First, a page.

On Thursday, a 30-year-old man was killed when he was crushed by a malfunctioning elevator in his apartment building in Kips Bay. It has since come out that tenants around that building, the Manhattan Promenade, had long complained about issues with their elevators—and the city’s Department of Buildings had fined it multiple times for unsafe elevator conditions.
New Yorkers might be wondering today whether buildings they frequent have been maintaining their elevators. You can check the Department of Buildings website to look up what sort of complaints and violations have been filed against your building. Below, you’ll find a list of buildings with the most broken elevator complaints, the 10 worst offenders, according to 311 data.
“We track every 311 complaint about broken elevators and build predictive models so New Yorkers can know if the apartment they are looking at is likely to have a broken elevator again in the future” says Nir Gonen, a data scientist at Localize.city, who compiled the list.
Despite being cited for poor elevator maintenance in the Manhattan Promenade—and the fact the DOB ordered the building to stop using its other elevator until it was fixed—The Real Deal reports that ATA Enterprises, which manages the Manhattan Promenade building, actually did conduct an “exhaustive review of all the elevator’s safety systems, including the brakes” on August 2nd, with inspectors saying the car was safe to operate. TRD adds though that this elevator did not have a rope gripper, which prevents an elevator car from falling in the event its brakes fail—the device is required in elevators in buildings constructed after 2008, but the Manhattan Promenade was built in 1997.
But as TRD reported earlier this year, these mechanics often don’t have enough training, inspectors regularly fail to identify hazards, and landlords escape penalties more often than not in these situations.
Mike Halpin, the national coordinator with the Elevator Industry Work Preservation Fund, told Gothamist that these kinds of issues are exactly why his group has been pushing New York state to pass the Elevator Safety Act—which would set minimum education and training standards for elevator mechanics, and also create an Elevator Contractors License and an Elevator Safety and Standards Board. The legislation was passed by both houses of the New York State Legislature but has yet to be signed by Gov. Andrew Cuomo.
“I’m not sure when it might happen, but the administration is actively engaged on it,” he said. “They are figuring out the nuts and bolts of how it’ll be administered when it’s in place.”
He explained how having such legislation could help prevent the next elevator tragedy: “The reason the legislation is so important is because primarily it’ll give elevator mechanics a little more skin in the game, which will make them more aware and sensitive to issues.” Last year, an audit by state comptroller Thomas DiNapoli found that outside contracted companies often cut corners when it comes to these kinds of inspections.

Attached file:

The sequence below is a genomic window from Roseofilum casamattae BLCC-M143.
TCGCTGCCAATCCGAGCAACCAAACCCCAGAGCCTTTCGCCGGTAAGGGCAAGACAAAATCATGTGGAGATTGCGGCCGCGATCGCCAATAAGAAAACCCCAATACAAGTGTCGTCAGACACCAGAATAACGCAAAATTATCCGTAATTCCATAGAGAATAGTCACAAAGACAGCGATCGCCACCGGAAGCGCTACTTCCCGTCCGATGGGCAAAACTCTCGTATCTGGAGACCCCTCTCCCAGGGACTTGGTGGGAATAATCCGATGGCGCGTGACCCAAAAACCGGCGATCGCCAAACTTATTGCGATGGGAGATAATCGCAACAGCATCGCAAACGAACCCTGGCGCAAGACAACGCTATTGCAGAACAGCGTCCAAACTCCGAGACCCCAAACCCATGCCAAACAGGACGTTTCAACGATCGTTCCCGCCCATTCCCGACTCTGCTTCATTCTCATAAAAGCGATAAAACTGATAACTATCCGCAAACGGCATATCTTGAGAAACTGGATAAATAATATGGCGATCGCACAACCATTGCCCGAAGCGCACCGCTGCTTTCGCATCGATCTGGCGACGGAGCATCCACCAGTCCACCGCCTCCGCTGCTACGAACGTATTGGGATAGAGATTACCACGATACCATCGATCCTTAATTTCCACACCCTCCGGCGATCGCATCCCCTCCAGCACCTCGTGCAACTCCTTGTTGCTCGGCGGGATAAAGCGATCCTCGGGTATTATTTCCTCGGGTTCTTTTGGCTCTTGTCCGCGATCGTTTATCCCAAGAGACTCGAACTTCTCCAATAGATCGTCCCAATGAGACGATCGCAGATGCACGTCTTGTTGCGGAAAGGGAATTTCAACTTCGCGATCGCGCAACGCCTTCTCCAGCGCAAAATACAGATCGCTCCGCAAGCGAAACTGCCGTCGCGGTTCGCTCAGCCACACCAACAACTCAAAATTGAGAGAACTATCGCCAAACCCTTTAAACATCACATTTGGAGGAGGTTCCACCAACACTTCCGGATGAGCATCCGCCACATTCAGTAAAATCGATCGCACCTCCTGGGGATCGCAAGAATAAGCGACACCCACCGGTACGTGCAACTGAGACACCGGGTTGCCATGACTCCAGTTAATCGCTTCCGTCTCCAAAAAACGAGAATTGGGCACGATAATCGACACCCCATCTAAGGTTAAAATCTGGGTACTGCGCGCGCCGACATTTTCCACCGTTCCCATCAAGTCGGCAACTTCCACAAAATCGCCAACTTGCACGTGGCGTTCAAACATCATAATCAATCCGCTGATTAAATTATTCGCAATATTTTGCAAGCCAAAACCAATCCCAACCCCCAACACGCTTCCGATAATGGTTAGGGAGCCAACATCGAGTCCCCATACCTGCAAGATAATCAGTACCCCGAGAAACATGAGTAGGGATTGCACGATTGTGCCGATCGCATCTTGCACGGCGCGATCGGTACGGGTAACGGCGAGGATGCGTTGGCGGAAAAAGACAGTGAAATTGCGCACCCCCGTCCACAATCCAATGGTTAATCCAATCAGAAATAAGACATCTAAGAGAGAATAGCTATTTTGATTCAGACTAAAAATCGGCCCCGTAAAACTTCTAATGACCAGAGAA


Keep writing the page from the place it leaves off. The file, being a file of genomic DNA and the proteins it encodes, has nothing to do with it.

Halpin described how elevator mechanics can often come under pressure from supers and landlords to put off taking cars out of service because of “marginal” problems with elevators.
“Supers may lean on mechanics, and these guys don’t have the protection of a license, the power that gives him, so he may succumb to pressures,” Halpin said. “Building managers don’t want to hear that their cars are going out of service. So this bill will give them more power in the game to stand on safety issues.”
Bruce Kaye, an attorney for Barasch McGarry Salzman & Penson who has experience working on cases against privately owned and operated elevator operation systems, told Gothamist that owners, management companies and elevator maintenance companies are all responsible for taking tenants’ complaints seriously and maintaining equipment. “A jury is always asked to look at whether the elevator maintenance company negligently performed its duty of maintenance, or whether the owner or management company failed in some way to bring these problems to the attention of the elevator company,” he said.
“This is not rocket science here,” he added. “Prior complaints by tenants to the owner or management company have to be passed on to the elevator maintenance company. So that’s one issue. When tenants complained, what did the owner and management company do to make it safe?”
As for what you should look out for on a daily basis, Halpin advises people to check whether the car is level with the floor, whether the door is opening and closing properly, and whether the ride is smooth, both in terms of acceleration and de-acceleration. If you have concerns, you should report it to your building management. If those concerns go unheeded, you can file a 311 complaint with the city here. And you can learn more information about elevator safety here.
One thing everyone agrees on: elevator deaths should not be happening in 2019. “Most elevator passenger fatalities are preventable,” Halpin said. “Legislation [like Elevator Safety Act] will go a long way to helping us prevent them.”